ZIMBABWE is reportedly trying to block former Nigerian President Olusegun Obasanjo from observing the country’s July 31 harmonised elections, it has been learnt.
Obasanjo, who was reportedly expected to jet into the country yesterday as the African Union (AU) short-term observer mission leader, was said to have indefinitely postponed his arrival amid diplomatic shuttling between the AU and the government over the matter.
According to top AU officials, the former Nigerian leader is expected to lead a high-powered delegation to observe next week’s elections in Zimbabwe, but government was reportedly throwing “spanners in the works”.
Although details were still sketchy, AU Commission chairperson Nkosazana Dlamini-Zuma yesterday hinted Obasanjo would only be allowed to Harare if he was invited by the government
But, Foreign Affairs secretary Joey Bimha said Zimbabwe had invited the AU and its observers presumably including Obasanjo, adding the country did not invite individuals.
“We invited the AU. We do not invite individuals. We have invited the AU and members of its observer team. A leader of the observer team is chosen by the AU and not by us,” Bimha said.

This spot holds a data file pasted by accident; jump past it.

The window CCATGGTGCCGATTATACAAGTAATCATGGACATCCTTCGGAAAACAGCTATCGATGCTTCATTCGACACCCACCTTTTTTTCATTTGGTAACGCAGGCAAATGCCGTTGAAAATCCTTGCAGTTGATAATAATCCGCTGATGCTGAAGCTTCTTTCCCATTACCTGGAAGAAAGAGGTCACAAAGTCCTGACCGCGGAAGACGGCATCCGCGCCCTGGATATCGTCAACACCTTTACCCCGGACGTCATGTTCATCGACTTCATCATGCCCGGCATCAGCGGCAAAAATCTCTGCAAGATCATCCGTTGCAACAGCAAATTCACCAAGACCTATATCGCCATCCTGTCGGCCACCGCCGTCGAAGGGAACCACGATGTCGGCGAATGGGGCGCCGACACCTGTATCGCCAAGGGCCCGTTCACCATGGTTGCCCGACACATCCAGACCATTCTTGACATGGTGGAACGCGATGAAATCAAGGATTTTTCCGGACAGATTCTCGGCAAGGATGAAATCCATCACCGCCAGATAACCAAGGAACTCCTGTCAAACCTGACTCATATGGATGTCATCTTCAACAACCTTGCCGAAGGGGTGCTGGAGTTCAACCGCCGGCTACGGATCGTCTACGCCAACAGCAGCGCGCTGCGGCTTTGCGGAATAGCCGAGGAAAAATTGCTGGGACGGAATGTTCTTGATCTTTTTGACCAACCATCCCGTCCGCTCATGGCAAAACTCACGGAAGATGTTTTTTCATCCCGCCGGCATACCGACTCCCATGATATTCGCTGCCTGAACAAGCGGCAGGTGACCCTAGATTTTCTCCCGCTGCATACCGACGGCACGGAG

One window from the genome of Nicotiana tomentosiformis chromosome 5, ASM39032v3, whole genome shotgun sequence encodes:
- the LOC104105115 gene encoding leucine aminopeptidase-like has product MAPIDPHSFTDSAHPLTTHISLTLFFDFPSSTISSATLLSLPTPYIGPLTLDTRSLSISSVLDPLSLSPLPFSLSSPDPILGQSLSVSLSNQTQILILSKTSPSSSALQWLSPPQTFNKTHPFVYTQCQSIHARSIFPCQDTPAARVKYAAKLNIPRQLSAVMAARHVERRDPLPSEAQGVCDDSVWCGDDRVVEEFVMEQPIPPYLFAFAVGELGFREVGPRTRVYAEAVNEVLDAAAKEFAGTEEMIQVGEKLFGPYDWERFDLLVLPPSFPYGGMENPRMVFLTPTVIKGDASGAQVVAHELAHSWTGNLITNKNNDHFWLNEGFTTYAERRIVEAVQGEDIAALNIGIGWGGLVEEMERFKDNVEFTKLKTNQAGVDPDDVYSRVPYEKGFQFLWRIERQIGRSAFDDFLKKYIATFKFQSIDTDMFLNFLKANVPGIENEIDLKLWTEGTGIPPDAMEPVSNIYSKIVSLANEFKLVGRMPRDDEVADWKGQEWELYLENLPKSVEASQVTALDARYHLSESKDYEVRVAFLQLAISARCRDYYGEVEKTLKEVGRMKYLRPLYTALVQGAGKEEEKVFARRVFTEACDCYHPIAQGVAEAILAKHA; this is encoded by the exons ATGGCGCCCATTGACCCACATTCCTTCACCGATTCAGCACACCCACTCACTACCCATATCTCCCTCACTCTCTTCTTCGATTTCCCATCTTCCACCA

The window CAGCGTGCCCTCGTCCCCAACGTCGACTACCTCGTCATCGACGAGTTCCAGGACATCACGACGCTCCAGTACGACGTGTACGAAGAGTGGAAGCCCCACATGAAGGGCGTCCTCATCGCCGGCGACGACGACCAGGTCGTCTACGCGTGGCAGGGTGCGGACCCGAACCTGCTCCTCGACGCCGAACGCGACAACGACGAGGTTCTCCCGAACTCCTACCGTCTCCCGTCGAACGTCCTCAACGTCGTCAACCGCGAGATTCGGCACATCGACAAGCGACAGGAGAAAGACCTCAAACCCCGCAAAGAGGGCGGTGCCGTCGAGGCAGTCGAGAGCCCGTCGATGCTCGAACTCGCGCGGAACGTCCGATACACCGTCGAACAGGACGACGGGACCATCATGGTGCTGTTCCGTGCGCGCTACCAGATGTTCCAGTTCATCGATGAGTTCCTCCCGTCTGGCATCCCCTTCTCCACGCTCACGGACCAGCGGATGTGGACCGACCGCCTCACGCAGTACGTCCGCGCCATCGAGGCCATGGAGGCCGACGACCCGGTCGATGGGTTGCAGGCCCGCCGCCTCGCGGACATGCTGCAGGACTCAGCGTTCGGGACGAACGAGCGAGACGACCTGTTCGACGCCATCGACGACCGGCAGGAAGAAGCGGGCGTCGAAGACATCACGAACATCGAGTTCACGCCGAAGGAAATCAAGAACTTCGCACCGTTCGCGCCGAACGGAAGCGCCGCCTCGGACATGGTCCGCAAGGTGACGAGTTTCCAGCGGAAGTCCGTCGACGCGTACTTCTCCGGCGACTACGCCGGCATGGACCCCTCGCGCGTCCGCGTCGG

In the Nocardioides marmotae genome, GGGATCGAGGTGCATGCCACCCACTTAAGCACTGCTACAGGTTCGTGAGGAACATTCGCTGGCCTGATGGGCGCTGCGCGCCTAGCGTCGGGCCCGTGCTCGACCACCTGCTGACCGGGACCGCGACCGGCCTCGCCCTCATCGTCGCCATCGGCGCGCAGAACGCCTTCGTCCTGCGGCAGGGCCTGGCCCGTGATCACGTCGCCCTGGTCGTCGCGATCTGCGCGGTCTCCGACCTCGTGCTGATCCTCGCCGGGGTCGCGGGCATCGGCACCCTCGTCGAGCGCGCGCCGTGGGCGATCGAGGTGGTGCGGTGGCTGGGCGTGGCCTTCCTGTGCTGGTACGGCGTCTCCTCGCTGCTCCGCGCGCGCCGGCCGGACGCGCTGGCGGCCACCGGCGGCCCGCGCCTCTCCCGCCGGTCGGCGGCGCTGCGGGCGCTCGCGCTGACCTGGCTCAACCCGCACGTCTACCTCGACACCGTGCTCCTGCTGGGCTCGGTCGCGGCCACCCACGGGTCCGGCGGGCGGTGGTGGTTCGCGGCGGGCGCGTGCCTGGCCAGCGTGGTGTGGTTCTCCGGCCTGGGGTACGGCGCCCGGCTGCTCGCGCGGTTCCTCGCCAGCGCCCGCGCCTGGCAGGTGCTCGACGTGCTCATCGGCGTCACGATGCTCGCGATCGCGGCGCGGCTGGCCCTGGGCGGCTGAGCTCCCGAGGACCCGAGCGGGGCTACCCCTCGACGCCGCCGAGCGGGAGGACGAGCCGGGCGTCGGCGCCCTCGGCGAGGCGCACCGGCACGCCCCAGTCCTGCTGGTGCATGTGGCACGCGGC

Addressing journalists on arrival at Harare International Airport, Dlamini-Zuma said Obasanjo would only come into the country if invited by government.
“I think he will come, if he is allowed he will come. They (the government) allowed me to come. The government is obviously hosting us. There is no other meaning to what we have said,” she said.
On election preparations, Dlamini-Zuma said initial reports had been positive.
The AU observer team has 70 members, 10 of which have been in the country since last month.
“We are here as the African Union Commission. As you know, our team has been here for quite sometime now and our commissioner for political affairs (Aisha Abdullahi) arrived yesterday (Tuesday). We are here just to talk to a number of people around the elections, the electoral commission (and) candidates just to see how things are before the actual election,” she said.
“We are getting reports from those who arrived earlier. For now it’s all good, the reports that we are getting are all positive. We have no reason to be concerned, but we have also come to just see for ourselves.”
Relations between President Robert Mugabe and Obasanjo chilled after Mugabe was suspended from the Commonwealth of Nations in 2002. This came about after the ex-Nigerian leader along with former South Africa President Thabo Mbeki and Australian Prime Minister John Howard recommended Zimbabwe’s expulsion from the grouping of former British colonies over human rights violations accompanying farm invasions and elections.